modules and 54 inverters, for a total installed capacity of 27 MWAC (33.2 MWDC).

The consideration payable pursuant to the share purchase agreement will be paid upon the project achieving certain milestones. The first payment in an amount of $1.5 million CAD will be paid at closing. The second payment for an amount equal to 50% of the remaining consideration will be payable upon the receipt by the Stardale Project of an executed long-term financing offer from financial institutions having terms and conditions not less favourable than certain thresholds established by the parties. The third payment (25% of the remaining consideration) will be payable at financial closing of that same financing and the last payment (25% of the remaining consideration) will be payable upon final completion of the Stardale Project.

Total development costs are expected to be approximately $140 million CAD. Innergex is a leading North American renewable energy developer based out of Longueuil, Qu├ębec and Enfinity is a global solar PV developer based out of Waregem, Belgium.

Tuesday, April 19, 2011

Pattern Energy and Samsung Renewable Energy acquire wind projects from Suncor Energy and Northland Power

Pattern Energy Group LP (Pattern) and Samsung Renewable Energy (Samsung), a subsidiary of Samsung C&T Corporation today announced that they have jointly acquired land from the Fargo Wind Project from Suncor Energy and a nearby wind development project from Northland Power in Ontario. The two development projects will be included in the larger South Kent Wind Farm, a 270 megawatt (MW) wind project located in the Regional Municipality of Chatham-Kent, which Pattern and Samsung are developing this year.

Pattern Energy’s major stakeholder is Riverstone Holdings, a New York-based private-equity firm. Pattern currently has 520 MW of wind energy in operation in the U.S. and in southern Manitoba, Canada.

"Pattern and Samsung will be able to accelerate the development of these projects by combining them with our nearby South Kent Wind Farm and its transmission connection," said Mike Garland, CEO of Pattern.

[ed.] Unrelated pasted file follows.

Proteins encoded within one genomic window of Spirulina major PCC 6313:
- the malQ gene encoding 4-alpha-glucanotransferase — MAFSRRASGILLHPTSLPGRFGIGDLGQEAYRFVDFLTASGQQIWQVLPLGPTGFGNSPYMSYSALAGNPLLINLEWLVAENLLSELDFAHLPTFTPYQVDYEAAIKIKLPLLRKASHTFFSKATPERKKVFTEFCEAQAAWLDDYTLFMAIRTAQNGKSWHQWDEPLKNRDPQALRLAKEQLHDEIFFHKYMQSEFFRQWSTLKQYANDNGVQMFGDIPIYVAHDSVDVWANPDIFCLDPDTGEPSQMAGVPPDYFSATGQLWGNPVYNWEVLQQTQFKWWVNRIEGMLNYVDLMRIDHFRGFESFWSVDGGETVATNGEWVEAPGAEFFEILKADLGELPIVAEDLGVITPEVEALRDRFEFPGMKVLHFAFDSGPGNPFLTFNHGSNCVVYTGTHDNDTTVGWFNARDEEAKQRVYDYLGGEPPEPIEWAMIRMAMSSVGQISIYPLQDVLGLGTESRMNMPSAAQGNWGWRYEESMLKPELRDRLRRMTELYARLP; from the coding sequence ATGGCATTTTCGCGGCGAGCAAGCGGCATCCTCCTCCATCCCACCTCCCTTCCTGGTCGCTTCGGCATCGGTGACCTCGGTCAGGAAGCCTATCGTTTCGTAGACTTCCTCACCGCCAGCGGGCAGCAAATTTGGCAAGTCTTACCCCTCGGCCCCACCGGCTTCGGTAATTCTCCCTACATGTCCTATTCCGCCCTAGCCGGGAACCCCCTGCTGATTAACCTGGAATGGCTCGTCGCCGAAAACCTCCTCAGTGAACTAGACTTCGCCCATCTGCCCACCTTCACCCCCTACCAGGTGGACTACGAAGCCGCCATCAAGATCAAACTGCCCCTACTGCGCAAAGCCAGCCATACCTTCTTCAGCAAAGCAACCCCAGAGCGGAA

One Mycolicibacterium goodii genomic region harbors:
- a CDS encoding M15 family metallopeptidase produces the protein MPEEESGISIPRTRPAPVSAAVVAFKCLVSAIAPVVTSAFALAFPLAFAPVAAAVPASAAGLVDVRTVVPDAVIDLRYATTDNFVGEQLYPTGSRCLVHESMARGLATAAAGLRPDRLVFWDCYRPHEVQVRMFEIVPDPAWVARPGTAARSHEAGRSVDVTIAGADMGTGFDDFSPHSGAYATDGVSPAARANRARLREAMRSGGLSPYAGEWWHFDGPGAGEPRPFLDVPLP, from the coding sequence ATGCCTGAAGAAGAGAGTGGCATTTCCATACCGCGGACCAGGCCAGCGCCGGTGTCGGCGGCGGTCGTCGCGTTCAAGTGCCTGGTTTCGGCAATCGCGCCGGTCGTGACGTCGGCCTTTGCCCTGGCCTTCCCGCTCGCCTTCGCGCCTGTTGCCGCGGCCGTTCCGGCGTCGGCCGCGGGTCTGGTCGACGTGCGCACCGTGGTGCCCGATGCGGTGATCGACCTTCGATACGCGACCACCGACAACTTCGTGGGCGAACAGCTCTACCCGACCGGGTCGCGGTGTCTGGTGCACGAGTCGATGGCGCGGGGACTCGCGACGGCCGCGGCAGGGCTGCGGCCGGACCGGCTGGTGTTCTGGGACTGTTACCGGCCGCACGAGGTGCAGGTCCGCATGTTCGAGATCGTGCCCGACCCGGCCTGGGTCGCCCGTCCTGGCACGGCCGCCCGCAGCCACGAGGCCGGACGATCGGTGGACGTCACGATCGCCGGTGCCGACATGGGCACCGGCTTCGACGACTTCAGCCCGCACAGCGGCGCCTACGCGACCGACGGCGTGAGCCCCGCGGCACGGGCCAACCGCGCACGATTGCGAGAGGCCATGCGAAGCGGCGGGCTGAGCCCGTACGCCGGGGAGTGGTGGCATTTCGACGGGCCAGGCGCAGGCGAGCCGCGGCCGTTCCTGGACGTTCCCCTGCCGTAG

"Together with Pattern, we are making major progress on our goal to bring new sources of wind energy to Ontario," said Cheol-Woo Lee, Senior Executive Vice President of Samsung. "In addition to closing on these projects we are closing on thousands of acres in southwestern Ontario and the Bruce region for the development of more than 500 MW of wind power, which will use Ontario-made wind turbine components and towers from new Ontario factories in Tillsonburg (blades) and in Windsor (towers)."

South Korean, Samsung is an emerging global leader in renewable energy with projects in Canada, the United States, Costa Rica, Korea, France, Italy, Greece, and Turkey.

More renewable energy projects sought in Philippines

Following on my recent post regarding development opportunities in Mexico, Turkey, Indonesia and the Philippines, proponents of renewable energy in the Philippines today reiterated calls to aggressively increase power capacity from renewable energy sources.

Peregrino Fernandez of the Renewable Energy Developers' Caucus expressed serious concern over skyrocketing electricity rates due to continually rising oil prices and stated that "the rising cost of fossil fuel must be addressed by new paradigms and framework. Unless a carbon-free solution is introduced to our energy situation, we are merely applying a band-aid solution to our dependency on fossil fuels," said Fernandez, who is also president of the Montalban Methane Power Corporation.

Meanwhile, Cagayan Electric Power and Light Co. chairman Ramon Abaya underscored the need for renewable energy projects in the Philippines due to a lack of adequate local fuel reserves and stated that "government must look at an aggressive renewable energy option to address the Mindanao brownouts fast," he said.

Tetchie Capellan, president of the Philippine Solar Power Alliance, pointed out that the Department of Energy recently received several applications for solar PV power service contracts.

As of this week, according to Capellan, there are some 43 solar PV applications totalling 230 MW. Some of these projects are located in Mindanao and may be deployed within the year. "They [solar projects] are viable solutions to the expected energy crunch in Mindanao this year," Capellan said.

Joe Natividad, Sunwest Water and Electric Co. president and co-convenor of the RE Caucus, likewise urged the government to spur the development of the emerging renewable energy industry by reviewing the installation targets of major projects.

The department's indicative installation target for renewable energy is 830 MW (biomass, 250 MW, solar PV, 100 MW, wind, 220 MW, ocean, 10 MW and hydro at 250 MW) —which is 40 percent lower than the industry demand in the Philippines.

Developers, on the other hand, propose an installation target of 1.5 GW (442 MW for biomass, 420 MW for solar, 340 MW for wind, 30 MW for ocean and hydro at 250 MW).

Source: GMA News

Friday, April 15, 2011

EU catching up with Finland 21 years later and proposing carbon tax